Blog Street Journal: Righthaven Defeat and NJ Supreme Court

Yesterday, a Nevada federal judge held that Righthaven did not have standing to sue for copyright infringement, since Stevens Media could not assign only the right to sue.  The judge went further, however, and noted that “Righthaven has made multiple inaccurate and likely dishonest statements to the Court” and ordered it show cause why it should not be sanction.   This decision comes after the judge overseeing the 35 Righthaven lawsuits pending in Colorado (22 already have been dismissed) has put the cases on hold to determine the question of standing.  Colorado federal Judge Kane has excoriated Righthaven on multiple occasions, in one case he cited their failure to mitigate damages by sending a simple cease and desist letter prior to initiating litigation and instead using the litigation as a source of revenue as an “abuse of legal process.” Righthaven also now faces a class action lawsuit filed by one of the Colorado defendants for abuse of process.he judge overseeing the 35 Righthaven lawsuits pending in Colorado (22 already have been dismissed) has put the cases on hold to determine whether Righthaven has standing in light of documentation showing that Righthaven did not have the exclusive rights to the copyrights in question.  Judge Kane has excoriated Righthaven on multiple occasions, in one case he cited their failure to mitigage damges by sending a simple cease and desist letter prior to initiating litigation and instead using the litigation as a source of revenue as an “abuse of legal process.” In another case, he noted that lRighthaven’s “wishes to the contrary, the courts are not merely tools for encouraging and exacting settlements from Defendants cowed by the potential costs of litigation and liability.”  Righthaven also now faces a class action lawsuit filed by one of the Colorado defendants for abuse of process.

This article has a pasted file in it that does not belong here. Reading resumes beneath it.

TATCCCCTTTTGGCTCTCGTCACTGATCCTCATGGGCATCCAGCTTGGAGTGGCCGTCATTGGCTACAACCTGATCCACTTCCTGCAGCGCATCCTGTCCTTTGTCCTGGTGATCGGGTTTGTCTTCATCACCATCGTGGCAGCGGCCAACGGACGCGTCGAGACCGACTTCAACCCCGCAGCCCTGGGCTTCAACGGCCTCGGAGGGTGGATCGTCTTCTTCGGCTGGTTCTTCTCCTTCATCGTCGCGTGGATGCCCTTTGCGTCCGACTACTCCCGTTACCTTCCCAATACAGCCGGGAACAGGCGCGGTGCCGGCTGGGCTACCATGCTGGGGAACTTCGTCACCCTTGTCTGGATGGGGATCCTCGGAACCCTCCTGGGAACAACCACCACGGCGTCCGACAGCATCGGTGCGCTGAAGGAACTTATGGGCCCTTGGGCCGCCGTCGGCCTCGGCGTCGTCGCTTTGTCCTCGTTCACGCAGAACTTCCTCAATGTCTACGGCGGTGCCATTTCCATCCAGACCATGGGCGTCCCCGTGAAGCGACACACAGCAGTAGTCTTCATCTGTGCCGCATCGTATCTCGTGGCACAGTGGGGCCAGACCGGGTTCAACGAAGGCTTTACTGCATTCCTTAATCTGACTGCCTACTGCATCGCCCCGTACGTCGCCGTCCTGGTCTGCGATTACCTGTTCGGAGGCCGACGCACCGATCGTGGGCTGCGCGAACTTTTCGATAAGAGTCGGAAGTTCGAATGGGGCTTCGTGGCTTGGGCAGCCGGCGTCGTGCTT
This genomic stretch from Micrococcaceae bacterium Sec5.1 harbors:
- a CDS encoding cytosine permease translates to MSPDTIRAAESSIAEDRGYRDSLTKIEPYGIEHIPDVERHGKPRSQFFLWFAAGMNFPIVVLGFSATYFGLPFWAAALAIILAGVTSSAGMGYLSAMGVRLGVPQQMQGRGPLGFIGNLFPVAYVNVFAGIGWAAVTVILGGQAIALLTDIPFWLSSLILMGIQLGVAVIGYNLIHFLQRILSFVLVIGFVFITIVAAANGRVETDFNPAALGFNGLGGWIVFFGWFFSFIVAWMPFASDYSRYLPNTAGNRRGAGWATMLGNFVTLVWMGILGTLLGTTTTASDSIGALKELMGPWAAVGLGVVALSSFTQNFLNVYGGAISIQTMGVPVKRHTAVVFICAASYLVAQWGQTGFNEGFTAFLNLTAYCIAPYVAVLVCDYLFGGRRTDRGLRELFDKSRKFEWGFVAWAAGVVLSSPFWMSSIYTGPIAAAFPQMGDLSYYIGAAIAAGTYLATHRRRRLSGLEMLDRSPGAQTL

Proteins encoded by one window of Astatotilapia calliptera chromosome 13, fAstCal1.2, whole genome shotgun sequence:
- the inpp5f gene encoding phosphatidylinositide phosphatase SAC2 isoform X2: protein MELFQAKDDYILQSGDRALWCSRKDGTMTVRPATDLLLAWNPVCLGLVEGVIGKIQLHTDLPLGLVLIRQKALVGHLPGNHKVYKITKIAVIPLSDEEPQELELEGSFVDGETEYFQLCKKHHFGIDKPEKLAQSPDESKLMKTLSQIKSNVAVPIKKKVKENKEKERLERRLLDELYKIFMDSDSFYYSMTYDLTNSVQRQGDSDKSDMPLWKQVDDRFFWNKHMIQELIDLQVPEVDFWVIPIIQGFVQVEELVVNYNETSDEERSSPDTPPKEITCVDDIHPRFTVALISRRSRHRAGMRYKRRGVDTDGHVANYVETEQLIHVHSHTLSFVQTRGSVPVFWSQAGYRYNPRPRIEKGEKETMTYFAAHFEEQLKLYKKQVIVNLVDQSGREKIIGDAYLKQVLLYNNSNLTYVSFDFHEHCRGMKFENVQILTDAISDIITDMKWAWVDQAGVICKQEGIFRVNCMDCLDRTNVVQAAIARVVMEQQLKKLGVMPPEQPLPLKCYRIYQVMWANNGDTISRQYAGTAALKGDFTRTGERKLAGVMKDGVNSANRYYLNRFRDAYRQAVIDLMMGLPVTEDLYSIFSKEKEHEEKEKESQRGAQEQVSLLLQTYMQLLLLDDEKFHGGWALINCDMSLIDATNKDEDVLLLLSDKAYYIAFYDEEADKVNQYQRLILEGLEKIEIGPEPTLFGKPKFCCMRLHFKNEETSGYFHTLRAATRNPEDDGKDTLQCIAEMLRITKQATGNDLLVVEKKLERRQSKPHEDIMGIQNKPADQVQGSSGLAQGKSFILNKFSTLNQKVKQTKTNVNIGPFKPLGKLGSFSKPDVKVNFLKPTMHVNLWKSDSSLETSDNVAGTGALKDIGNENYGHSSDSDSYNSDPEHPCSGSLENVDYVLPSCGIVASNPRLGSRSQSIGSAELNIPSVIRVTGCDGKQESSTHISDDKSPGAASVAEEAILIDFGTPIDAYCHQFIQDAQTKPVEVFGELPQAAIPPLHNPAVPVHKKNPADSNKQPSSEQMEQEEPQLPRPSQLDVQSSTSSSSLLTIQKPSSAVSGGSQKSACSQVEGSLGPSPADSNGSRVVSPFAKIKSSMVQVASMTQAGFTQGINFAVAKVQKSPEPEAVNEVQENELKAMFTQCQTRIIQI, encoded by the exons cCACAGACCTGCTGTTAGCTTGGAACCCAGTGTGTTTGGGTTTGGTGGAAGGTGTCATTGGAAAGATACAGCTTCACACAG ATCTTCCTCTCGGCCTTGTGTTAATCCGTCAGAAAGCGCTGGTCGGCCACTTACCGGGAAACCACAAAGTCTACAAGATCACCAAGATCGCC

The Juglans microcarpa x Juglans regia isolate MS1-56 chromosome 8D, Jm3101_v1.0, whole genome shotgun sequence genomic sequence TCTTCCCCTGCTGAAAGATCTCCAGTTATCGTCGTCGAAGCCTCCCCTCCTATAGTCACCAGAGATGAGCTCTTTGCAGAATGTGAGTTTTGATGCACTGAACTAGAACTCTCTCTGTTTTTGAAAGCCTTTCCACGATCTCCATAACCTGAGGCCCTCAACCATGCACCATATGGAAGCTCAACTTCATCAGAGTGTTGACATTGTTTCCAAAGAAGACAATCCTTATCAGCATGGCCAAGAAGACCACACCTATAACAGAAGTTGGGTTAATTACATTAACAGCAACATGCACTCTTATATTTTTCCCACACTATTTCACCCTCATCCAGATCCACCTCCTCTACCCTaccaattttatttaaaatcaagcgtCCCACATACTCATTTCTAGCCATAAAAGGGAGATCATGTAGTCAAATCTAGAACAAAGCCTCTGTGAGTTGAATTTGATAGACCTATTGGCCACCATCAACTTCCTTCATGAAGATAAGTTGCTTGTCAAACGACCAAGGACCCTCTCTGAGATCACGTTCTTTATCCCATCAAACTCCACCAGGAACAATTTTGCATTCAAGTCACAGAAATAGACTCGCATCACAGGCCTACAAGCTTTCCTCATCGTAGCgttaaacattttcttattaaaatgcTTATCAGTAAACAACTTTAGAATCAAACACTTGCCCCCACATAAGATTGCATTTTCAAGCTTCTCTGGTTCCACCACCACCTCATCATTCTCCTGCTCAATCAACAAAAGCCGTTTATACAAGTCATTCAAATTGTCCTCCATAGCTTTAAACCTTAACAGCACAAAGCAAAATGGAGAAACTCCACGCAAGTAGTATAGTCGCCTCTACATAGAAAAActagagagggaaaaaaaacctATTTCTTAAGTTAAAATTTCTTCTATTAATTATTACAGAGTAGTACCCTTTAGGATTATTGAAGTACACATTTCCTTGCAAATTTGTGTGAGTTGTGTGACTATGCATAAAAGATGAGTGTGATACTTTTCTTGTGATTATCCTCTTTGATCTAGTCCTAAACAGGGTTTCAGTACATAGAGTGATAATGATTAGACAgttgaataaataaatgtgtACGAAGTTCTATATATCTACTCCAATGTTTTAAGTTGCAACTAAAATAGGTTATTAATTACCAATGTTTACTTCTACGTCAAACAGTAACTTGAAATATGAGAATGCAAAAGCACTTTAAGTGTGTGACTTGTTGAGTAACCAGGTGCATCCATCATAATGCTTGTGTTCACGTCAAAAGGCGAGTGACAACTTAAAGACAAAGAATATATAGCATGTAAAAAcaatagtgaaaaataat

NJ Supreme Court – Bloggers Not Protected By Press Shield Law

The New Jersey Supreme Court has ruled that a state law protecting reporters from revealing anonymous sources did not apply to bloggers. In affirming the lower court ruling, the Supreme  Court nonetheles disagreed with the lower court and stated that the shield law does not require newspersons to identify themselves as reporters, carry certain credentials or follow professional standards like taking notes, fact-checking or disclosing conflicts of interest.


 More Info:  Class-action lawsuit targets Righthaven’s “extortion litigation” (ArsTechnica); Colorado Judge Is Seething At Righthaven—And He’s Handling All Their Cases (Associated Content); New Jersey court denies blogger shield protection (Reuters).